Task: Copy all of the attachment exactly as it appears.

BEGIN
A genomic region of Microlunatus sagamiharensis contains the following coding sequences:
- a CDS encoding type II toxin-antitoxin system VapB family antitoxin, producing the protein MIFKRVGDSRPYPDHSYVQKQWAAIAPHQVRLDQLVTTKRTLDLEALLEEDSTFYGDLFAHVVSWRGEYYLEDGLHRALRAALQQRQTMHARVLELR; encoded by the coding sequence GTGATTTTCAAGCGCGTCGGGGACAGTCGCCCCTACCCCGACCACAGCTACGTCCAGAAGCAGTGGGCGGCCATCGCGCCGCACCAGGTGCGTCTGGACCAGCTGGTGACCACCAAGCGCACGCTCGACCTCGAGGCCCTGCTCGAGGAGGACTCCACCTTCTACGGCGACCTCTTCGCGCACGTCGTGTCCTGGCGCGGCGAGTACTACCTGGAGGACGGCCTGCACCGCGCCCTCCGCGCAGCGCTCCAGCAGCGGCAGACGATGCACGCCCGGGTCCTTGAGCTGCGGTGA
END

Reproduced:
A genomic region of Microlunatus sagamiharensis contains the following coding sequences:
- a CDS encoding type II toxin-antitoxin system VapB family antitoxin, producing the protein MIFKRVGDSRPYPDHSYVQKQWAAIAPHQVRLDQLVTTKRTLDLEALLEEDSTFYGDLFAHVVSWRGEYYLEDGLHRALRAALQQRQTMHARVLELR; encoded by the coding sequence GTGATTTTCAAGCGCGTCGGGGACAGTCGCCCCTACCCCGACCACAGCTACGTCCAGAAGCAGTGGGCGGCCATCGCGCCGCACCAGGTGCGTCTGGACCAGCTGGTGACCACCAAGCGCACGCTCGACCTCGAGGCCCTGCTCGAGGAGGACTCCACCTTCTACGGCGACCTCTTCGCGCACGTCGTGTCCTGGCGCGGCGAGTACTACCTGGAGGACGGCCTGCACCGCGCCCTCCGCGCAGCGCTCCAGCAGCGGCAGACGATGCACGCCCGGGTCCTTGAGCTGCGGTGA